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[mash-er] /ˈmæʃ ər/
a person or thing that mashes.
Origin of masher1
First recorded in 1490-1500; mash1 + -er1


[mash-er] /ˈmæʃ ər/
noun, Slang.
a man who makes advances, especially to women he does not know, with a view to physical intimacy.
First recorded in 1880-85; mash2 + -er1 Unabridged
Based on the Random House Dictionary, © Random House, Inc. 2018.
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Examples from the Web for masher
Historical Examples
  • Indeed, to make a long story short I had got to be a regular “masher.”

    Adventures and Recollections Bill o'th' Hoylus End
  • She went off to the Rue Hachette, and the masher tumbled into his wheelbox.

    Caught In The Net Emile Gaboriau
  • It was Soapy's design to assume the role of the despicable and execrated "masher."

    The Four Million

    O. Henry
  • And the least that they give a masher is ten days on the Island.

    Find the Woman

    Arthur Somers Roche
  • If you see my masher, tell him I've met with somebody a bit more like a man.

    In the Year of Jubilee George Gissing
  • The feebleness of the masher's brain is only exceeded by the foulness of the masher's tongue.

    Phantom Fortune, A Novel M. E. Braddon
  • The "masher" is an impertinence, a nuisance; but never, dear madam, never a danger.

    Stage Confidences Clara Morris
  • He expected to find the Growler and the masher, with whom he was to kidnap Daubrecq that evening.

    The Crystal Stopper Maurice LeBlanc
  • I believe we've done it,' I said to the Growler and the masher.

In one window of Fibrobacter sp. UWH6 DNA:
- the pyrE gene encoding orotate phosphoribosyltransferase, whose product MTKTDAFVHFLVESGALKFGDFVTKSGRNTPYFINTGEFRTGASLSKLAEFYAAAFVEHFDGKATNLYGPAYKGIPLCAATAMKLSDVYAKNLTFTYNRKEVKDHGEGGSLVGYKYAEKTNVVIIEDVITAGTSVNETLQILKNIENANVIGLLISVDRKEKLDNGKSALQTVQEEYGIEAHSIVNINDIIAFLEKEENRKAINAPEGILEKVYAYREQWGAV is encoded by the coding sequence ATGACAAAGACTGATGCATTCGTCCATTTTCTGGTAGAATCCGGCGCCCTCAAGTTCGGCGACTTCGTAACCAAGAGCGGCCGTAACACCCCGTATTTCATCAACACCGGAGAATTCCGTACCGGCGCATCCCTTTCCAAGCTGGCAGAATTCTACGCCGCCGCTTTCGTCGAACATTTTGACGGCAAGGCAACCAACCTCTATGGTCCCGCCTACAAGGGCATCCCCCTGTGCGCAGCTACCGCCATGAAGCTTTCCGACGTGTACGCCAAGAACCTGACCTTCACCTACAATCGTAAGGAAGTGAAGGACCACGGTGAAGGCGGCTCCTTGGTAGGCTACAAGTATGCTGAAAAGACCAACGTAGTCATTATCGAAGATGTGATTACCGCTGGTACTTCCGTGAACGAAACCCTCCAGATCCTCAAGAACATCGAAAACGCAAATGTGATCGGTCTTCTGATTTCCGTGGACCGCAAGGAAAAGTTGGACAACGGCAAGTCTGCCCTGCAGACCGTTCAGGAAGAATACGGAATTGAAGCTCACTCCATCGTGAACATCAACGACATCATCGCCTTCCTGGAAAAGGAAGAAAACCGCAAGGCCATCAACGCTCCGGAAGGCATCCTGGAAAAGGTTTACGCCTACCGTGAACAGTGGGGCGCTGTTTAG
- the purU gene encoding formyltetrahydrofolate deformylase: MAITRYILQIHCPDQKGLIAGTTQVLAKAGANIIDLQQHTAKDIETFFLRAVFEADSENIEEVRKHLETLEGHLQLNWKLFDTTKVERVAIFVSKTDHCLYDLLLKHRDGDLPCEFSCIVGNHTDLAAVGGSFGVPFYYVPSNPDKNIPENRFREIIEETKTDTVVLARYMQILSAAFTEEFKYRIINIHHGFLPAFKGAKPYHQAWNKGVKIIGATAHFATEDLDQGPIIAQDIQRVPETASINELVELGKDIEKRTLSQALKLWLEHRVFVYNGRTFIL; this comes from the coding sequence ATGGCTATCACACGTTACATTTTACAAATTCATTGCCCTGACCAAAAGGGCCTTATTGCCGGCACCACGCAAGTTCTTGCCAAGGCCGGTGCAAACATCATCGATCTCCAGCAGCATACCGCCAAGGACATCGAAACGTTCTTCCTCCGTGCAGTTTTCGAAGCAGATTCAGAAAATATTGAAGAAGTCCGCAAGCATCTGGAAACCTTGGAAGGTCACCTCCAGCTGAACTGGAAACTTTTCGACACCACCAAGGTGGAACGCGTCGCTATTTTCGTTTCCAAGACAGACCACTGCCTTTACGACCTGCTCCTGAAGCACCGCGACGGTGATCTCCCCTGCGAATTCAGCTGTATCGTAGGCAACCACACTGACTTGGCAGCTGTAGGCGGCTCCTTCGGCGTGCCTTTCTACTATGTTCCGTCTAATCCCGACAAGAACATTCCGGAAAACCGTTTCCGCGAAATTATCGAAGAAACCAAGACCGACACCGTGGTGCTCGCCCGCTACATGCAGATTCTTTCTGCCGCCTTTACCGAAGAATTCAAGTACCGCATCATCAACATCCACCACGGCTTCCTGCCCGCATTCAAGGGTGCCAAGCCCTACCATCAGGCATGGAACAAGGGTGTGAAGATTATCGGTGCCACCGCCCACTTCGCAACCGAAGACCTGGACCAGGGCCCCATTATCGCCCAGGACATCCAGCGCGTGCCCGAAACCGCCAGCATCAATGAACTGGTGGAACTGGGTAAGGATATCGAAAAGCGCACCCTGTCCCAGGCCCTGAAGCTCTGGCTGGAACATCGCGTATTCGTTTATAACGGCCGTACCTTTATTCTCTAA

The Crystal Stopper Maurice LeBlanc
  • He is a careless, high-spirited, extravagant lad, and he does not at present lean towards the masher type.

Word Origin and History for masher

"thing that mashes," c.1500, agent noun from mash (v.). Meaning "would-be lady-killer" is from 1875, American English, perhaps in use from 1860, probably from mash (v.) on notion either of "pressing one's attentions," or of "crushing someone else's emotions" (cf. crush).

He was, to use a Western expression, a 'regular heart-smasher among the women; and it may not be improper to state, just here, that no one had a more exalted opinion of his capabilities in that line than the aforesaid 'Jo' himself. ["Harper's New Monthly Magazine," March 1861]

He had a weakness to be considered a regular masher of female hearts and a very wicked young man with the fair sex generally, but there was not a well-authenticated instance of his ever having broken a heart in his life, nor likely to be one. [Gilbert A. Pierce, "Zachariah, The Congressman," Chicago, 1880]
Also in use late 19c were mash (n.) "a romantic fixation, crush" (1884); mash (v.) "excite sentimental admiration" (1882); mash-note "love letter" (1890).

Online Etymology Dictionary, © 2010 Douglas Harper
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Slang definitions & phrases for masher



A man who habitually makes sexual approaches to women; lady-killer, wolf (1875+)

The Dictionary of American Slang, Fourth Edition by Barbara Ann Kipfer, PhD. and Robert L. Chapman, Ph.D.
Copyright (C) 2007 by HarperCollins Publishers.
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